With experience of two full mandates as Vice President and three decades in Senate Foreign Relations Committee behind him, President Joe Biden is ready for start. Although his priorities are home issues, such as pandemic and economy, he assembled the inner circle of experienced foreign policy veterans, most of them from Barack Obama’s administration.
President Biden share strong beliefs in NATO, trans-Atlantic alliance and multilateralism. While he still searches how to reduce tensions in an unprecedented US-China crisis and formulating policy toward Russia that will block Moscow’s meddling in regional affairs, it is almost certain there will be a recalibration of policy over Iran, North Korea, the Middle East or Turkey.
And what about the Western Balkans and its unfinished business? Biden is no stranger to the region he started regularly visiting from early 1990s. He met political, religious, and community leaders and developed long-standing personal relations with many of them.
Donald Trump favored quick solutions and foreign policy fixes as an opportunity to promote his office and grab headlines. Biden diplomacy and objectives are likely designed with a long-term focus. As a veteran of troubled area, Biden’s Western Balkans approach – when it comes to the table – can be defined in three words once said by former US ambassador to Belgrade Cameron Munter: careful, steady and predictable.
While the Western Balkans may not top the new US administration’s agenda, Washington can nevertheless play a major role trying to build a common security zone in the cooperation with the European Union and NATO. The long-term game would be to help the countries modernize their economies and their energy and climate policies, and to improve their democracies with an emphasis on greater collaboration with the EU.
The new administration has clear-cut attitudes about the Western Balkans. From Washington’s perspective, region’s political instability represents threat to American interests. Abandoning the region by the US and the EU would create favorable conditions for China and Russia to expand their spheres of influence.
The new White House tenant will not repeat the mistake from Obama’s period when the US were disengaged from the region and gave it over to the EU. On the contrary, it could be said that the Western Balkans offers Americans a great opportunity. In tandem with the Europeans, Germany especially, a re-energized US policy could be transformative and could help resolving regional conflicts and build collapsed democracies.
President Biden’s long history of involvement in the Western Balkans brings him admire on one side and suspicion on other. To Bosniaks and Kosovo Albanians he is a hero because of his strong support for NATO bombardments of Serbian forces at the time of Balkan wars. The United States still keeps around 7,000 soldiers in Kosovo’s Camp Bondsteel under the KFOR command. To Serbs, he is “Serb-hater”, although he is the first high-ranking US official to have expressed condolences to victims of NATO military campaign in 1999.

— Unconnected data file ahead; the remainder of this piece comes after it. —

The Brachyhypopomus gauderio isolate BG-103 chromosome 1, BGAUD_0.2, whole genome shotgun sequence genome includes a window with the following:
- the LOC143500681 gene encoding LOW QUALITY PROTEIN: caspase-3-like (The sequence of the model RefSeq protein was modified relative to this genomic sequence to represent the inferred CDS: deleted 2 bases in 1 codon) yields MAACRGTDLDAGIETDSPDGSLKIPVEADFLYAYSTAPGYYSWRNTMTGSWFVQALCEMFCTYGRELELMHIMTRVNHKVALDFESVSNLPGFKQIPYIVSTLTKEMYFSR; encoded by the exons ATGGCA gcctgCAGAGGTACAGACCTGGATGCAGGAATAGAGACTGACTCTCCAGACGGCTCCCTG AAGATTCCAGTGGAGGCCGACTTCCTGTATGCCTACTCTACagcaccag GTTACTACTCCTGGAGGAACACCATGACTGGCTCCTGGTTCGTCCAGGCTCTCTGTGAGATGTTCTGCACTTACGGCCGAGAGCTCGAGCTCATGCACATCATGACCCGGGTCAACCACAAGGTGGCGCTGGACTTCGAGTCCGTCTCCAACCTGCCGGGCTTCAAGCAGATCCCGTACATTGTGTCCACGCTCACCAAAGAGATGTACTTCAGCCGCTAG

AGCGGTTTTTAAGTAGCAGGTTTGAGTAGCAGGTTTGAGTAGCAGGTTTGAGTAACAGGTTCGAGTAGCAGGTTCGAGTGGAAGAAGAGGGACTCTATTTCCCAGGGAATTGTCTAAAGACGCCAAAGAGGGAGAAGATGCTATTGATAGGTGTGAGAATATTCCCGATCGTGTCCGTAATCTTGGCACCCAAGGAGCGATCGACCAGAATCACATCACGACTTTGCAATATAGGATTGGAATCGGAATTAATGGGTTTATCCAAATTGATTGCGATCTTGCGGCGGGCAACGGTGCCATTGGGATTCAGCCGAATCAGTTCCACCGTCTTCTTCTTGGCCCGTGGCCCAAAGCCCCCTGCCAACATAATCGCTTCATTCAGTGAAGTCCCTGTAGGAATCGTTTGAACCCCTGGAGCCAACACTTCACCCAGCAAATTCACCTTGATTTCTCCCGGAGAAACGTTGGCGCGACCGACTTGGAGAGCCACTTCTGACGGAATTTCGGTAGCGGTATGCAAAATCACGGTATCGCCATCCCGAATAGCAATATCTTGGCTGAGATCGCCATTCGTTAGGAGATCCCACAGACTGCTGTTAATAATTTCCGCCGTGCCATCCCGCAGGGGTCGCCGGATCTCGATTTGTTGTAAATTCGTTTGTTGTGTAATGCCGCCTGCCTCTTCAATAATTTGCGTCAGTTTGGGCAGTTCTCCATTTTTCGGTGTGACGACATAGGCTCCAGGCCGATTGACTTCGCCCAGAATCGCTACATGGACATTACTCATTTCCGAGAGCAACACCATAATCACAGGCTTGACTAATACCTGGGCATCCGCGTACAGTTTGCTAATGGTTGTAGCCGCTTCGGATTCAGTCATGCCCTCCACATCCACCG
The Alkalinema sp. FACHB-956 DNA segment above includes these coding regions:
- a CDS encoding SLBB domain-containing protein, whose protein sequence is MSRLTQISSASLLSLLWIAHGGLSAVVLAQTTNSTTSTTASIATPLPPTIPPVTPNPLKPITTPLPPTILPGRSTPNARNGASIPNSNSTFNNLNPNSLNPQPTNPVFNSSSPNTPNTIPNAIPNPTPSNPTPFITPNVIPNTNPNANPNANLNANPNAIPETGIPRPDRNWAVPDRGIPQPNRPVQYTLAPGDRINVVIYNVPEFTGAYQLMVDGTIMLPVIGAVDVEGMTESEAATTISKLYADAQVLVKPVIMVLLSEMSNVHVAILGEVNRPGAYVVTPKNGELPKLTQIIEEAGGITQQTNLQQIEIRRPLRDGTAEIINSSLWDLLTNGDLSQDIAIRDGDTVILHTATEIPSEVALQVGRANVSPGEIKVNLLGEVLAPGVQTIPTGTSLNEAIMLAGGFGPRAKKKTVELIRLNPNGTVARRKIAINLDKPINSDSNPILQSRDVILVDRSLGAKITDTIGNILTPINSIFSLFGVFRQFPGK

There is no doubt that Biden’s approach toward the Kosovo problem is based on formula of mutual recognition of two independent states – Kosovo and Serbia. At the same time, the EU have a chance to get out of idealess lethargy and to lead the Brussels dialogue between Belgrade and Pristina. The EU special envoy for Kosovo, experienced Slovak diplomat Miroslav Lajcak, will have the opportunity to speak for Trans-Atlantic community as a whole.
Recent Kosovo elections opened way toward a peaceful transition of power in Pristina, but question remains if new leader Albin Kurti wants to reach an agreement with Serbia. As for now, he is against any dialogue because Kosovo is “finished business.” No negotiations. Serbia has to recognize Republic of Kosovo.
The same hard stance applies to Belgrade. Serbia President Aleksandar Vucic is vehemently opposing recognition of independent Kosovo. Belgrade will “never” accept sovereignty of “false state”, claims the President while repeating he is ready for dialogue and compromise.
Officials in Belgrade were openly for Donald Trump during the pre elections campaign. President Vucic is one of those who would have preferred a different outcome and was counting on a continuation of the laissez-faire foreign policy strategy for which the previous administration had become known.
One can ask why there is no substantial difference in approach of two administrations toward Kosovo issue, then. Both of them strongly defend Kosovo independence. The only difference is that Trump was ready to hear what Belgrade have to say. The point is that Belgrade was always complaining about US “finished business” approach towards Kosovo. Based on such approach, Washington before Trump was not ready to hear Serbia’s arguments. But Trump proved to listen what Vucic have to say. At least he pretended to listen. But for Vucic that was enough. So, if Biden now accepts “conversation argument” and use wealth of his foreign policy experience, along with powerful diplomacy and negotiations skills, it would be easier for him to solve the Kosovo problem. For the time being, Belgrade accepts wait-and-see approach…